Mr Ainsworth's lawyers say the tribunal ruled wrongly and are seeking a decision from the Appeal Court judges, on the grounds that money should be awarded only for the injury, not for subsequent problems.

Nathalie Lieven, QC, representing the Defence Secretary, told a panel of judges: "The tribunal's approach was contrary to one of the fundamental tenets of the scheme, namely that it focused on injury and not on disablement."

An MoD spokesman added: "We have doubled the maximum tax-free lump-sum payment for the most seriously injured to 570,000. This is in addition to the tax-free, index-linked monthly Guaranteed Income Payment, paid for life, which can be worth several hundred thousand pounds."

But the timing of the MoD's appeal prompted widespread disgust. It came as the bodies of four British soldiers were flown home: Rifleman Aminiasi Toge, Corporal Joseph Etchells, Captain Daniel Shepherd and Guardsman Christopher King. They were killed by explosions in separate incidents in Afghanistan.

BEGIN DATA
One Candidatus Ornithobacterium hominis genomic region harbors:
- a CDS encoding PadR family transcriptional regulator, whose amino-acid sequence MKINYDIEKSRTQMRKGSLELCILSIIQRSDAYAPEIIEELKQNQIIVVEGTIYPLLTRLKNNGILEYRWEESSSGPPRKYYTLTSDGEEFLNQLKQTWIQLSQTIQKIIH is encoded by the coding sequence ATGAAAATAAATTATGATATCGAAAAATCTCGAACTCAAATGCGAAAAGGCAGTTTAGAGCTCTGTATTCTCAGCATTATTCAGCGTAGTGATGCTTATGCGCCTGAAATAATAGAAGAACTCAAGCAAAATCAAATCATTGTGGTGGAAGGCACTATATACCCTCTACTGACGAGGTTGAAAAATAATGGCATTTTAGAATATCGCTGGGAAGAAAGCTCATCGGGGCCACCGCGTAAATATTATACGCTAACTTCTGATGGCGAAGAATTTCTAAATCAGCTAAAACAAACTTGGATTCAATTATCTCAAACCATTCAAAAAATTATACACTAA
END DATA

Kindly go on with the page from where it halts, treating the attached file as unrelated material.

At Wootton Bassett, those gathered to pay their respects to the dead soldiers said the legal challenge was "disgraceful".

Tom Robinson, 76, a former captain with the Royal Army Ordnance Corps, said: "Think of all the money MPs claimed on expenses, and they're trying to cut the compensation men get for serving the country."

Retired soldier David Hughes, 49, of Blackpool, Lancashire, who raises money for injured servicemen through disability charity Radar, said the appeal was "infuriating".

He said: "I deal with so many cases where injured soldiers are not getting the care they need. I've recently had to provide a wheelchair to a Fijian soldier who couldn't get one from the NHS. On a day when four soldiers are being repatriated from Afghanistan, to hear the MoD is trying to claw back compensation is just terrible."